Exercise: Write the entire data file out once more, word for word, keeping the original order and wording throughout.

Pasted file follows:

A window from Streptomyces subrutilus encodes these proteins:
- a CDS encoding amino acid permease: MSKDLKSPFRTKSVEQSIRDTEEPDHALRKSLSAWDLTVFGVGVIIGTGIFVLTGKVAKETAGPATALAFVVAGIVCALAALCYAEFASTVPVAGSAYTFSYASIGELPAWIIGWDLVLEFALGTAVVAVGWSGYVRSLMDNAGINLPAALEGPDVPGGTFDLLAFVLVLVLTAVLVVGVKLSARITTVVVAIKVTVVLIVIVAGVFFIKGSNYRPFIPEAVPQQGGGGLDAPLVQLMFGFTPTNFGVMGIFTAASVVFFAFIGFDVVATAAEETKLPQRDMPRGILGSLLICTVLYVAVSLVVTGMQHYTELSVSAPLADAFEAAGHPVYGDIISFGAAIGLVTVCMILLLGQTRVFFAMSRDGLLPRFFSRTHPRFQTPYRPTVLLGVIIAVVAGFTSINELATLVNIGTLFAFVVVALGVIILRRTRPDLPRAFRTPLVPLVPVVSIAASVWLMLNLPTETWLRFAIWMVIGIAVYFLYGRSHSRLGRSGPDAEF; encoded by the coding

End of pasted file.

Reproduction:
A window from Streptomyces subrutilus encodes these proteins:
- a CDS encoding amino acid permease: MSKDLKSPFRTKSVEQSIRDTEEPDHALRKSLSAWDLTVFGVGVIIGTGIFVLTGKVAKETAGPATALAFVVAGIVCALAALCYAEFASTVPVAGSAYTFSYASIGELPAWIIGWDLVLEFALGTAVVAVGWSGYVRSLMDNAGINLPAALEGPDVPGGTFDLLAFVLVLVLTAVLVVGVKLSARITTVVVAIKVTVVLIVIVAGVFFIKGSNYRPFIPEAVPQQGGGGLDAPLVQLMFGFTPTNFGVMGIFTAASVVFFAFIGFDVVATAAEETKLPQRDMPRGILGSLLICTVLYVAVSLVVTGMQHYTELSVSAPLADAFEAAGHPVYGDIISFGAAIGLVTVCMILLLGQTRVFFAMSRDGLLPRFFSRTHPRFQTPYRPTVLLGVIIAVVAGFTSINELATLVNIGTLFAFVVVALGVIILRRTRPDLPRAFRTPLVPLVPVVSIAASVWLMLNLPTETWLRFAIWMVIGIAVYFLYGRSHSRLGRSGPDAEF; encoded by the coding